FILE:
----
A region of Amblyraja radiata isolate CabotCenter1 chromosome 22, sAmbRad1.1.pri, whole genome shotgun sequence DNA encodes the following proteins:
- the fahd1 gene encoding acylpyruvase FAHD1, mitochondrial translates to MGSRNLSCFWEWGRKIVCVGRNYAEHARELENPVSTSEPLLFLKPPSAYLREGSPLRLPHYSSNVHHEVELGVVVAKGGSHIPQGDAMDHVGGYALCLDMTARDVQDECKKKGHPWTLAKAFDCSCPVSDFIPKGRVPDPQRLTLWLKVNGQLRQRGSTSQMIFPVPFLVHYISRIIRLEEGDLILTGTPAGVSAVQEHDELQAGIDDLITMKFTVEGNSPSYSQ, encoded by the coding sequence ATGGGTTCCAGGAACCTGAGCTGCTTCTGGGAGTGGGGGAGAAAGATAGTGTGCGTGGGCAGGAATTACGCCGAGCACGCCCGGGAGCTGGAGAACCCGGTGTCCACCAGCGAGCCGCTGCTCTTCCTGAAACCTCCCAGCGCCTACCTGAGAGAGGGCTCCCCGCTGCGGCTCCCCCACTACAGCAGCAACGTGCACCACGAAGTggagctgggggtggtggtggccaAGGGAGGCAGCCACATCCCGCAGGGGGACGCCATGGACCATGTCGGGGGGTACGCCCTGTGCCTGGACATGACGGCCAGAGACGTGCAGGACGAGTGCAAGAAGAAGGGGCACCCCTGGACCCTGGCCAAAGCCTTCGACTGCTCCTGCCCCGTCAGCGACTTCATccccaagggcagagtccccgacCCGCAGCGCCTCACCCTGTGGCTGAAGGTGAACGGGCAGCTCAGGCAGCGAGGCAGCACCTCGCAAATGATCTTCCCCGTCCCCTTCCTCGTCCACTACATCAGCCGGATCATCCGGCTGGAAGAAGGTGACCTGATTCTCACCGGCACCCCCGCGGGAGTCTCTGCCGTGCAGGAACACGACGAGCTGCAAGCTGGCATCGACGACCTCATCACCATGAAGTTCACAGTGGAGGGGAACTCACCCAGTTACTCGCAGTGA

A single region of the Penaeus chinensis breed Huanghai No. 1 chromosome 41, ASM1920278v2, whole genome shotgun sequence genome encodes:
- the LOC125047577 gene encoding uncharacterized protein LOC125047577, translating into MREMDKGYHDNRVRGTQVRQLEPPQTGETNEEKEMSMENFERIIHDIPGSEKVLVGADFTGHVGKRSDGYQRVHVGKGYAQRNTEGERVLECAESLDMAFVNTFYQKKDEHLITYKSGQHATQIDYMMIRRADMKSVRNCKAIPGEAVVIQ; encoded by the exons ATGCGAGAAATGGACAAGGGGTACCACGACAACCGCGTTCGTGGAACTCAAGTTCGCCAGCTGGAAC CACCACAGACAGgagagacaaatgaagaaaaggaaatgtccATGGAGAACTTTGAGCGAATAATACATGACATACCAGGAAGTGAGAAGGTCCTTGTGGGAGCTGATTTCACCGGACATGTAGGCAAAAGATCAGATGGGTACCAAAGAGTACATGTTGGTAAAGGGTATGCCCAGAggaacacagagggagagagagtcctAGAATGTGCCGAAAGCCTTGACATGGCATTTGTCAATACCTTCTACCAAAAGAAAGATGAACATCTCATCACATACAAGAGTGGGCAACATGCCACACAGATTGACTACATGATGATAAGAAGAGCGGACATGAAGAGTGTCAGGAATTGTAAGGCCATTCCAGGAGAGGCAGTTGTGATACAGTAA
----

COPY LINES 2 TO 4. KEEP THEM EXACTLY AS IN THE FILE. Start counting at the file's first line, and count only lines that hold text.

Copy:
- the fahd1 gene encoding acylpyruvase FAHD1, mitochondrial translates to MGSRNLSCFWEWGRKIVCVGRNYAEHARELENPVSTSEPLLFLKPPSAYLREGSPLRLPHYSSNVHHEVELGVVVAKGGSHIPQGDAMDHVGGYALCLDMTARDVQDECKKKGHPWTLAKAFDCSCPVSDFIPKGRVPDPQRLTLWLKVNGQLRQRGSTSQMIFPVPFLVHYISRIIRLEEGDLILTGTPAGVSAVQEHDELQAGIDDLITMKFTVEGNSPSYSQ, encoded by the coding sequence ATGGGTTCCAGGAACCTGAGCTGCTTCTGGGAGTGGGGGAGAAAGATAGTGTGCGTGGGCAGGAATTACGCCGAGCACGCCCGGGAGCTGGAGAACCCGGTGTCCACCAGCGAGCCGCTGCTCTTCCTGAAACCTCCCAGCGCCTACCTGAGAGAGGGCTCCCCGCTGCGGCTCCCCCACTACAGCAGCAACGTGCACCACGAAGTggagctgggggtggtggtggccaAGGGAGGCAGCCACATCCCGCAGGGGGACGCCATGGACCATGTCGGGGGGTACGCCCTGTGCCTGGACATGACGGCCAGAGACGTGCAGGACGAGTGCAAGAAGAAGGGGCACCCCTGGACCCTGGCCAAAGCCTTCGACTGCTCCTGCCCCGTCAGCGACTTCATccccaagggcagagtccccgacCCGCAGCGCCTCACCCTGTGGCTGAAGGTGAACGGGCAGCTCAGGCAGCGAGGCAGCACCTCGCAAATGATCTTCCCCGTCCCCTTCCTCGTCCACTACATCAGCCGGATCATCCGGCTGGAAGAAGGTGACCTGATTCTCACCGGCACCCCCGCGGGAGTCTCTGCCGTGCAGGAACACGACGAGCTGCAAGCTGGCATCGACGACCTCATCACCATGAAGTTCACAGTGGAGGGGAACTCACCCAGTTACTCGCAGTGA

A single region of the Penaeus chinensis breed Huanghai No. 1 chromosome 41, ASM1920278v2, whole genome shotgun sequence genome encodes:
- the LOC125047577 gene encoding uncharacterized protein LOC125047577, translating into MREMDKGYHDNRVRGTQVRQLEPPQTGETNEEKEMSMENFERIIHDIPGSEKVLVGADFTGHVGKRSDGYQRVHVGKGYAQRNTEGERVLECAESLDMAFVNTFYQKKDEHLITYKSGQHATQIDYMMIRRADMKSVRNCKAIPGEAVVIQ; encoded by the exons ATGCGAGAAATGGACAAGGGGTACCACGACAACCGCGTTCGTGGAACTCAAGTTCGCCAGCTGGAAC CACCACAGACAGgagagacaaatgaagaaaaggaaatgtccATGGAGAACTTTGAGCGAATAATACATGACATACCAGGAAGTGAGAAGGTCCTTGTGGGAGCTGATTTCACCGGACATGTAGGCAAAAGATCAGATGGGTACCAAAGAGTACATGTTGGTAAAGGGTATGCCCAGAggaacacagagggagagagagtcctAGAATGTGCCGAAAGCCTTGACATGGCATTTGTCAATACCTTCTACCAAAAGAAAGATGAACATCTCATCACATACAAGAGTGGGCAACATGCCACACAGATTGACTACATGATGATAAGAAGAGCGGACATGAAGAGTGTCAGGAATTGTAAGGCCATTCCAGGAGAGGCAGTTGTGATACAGTAA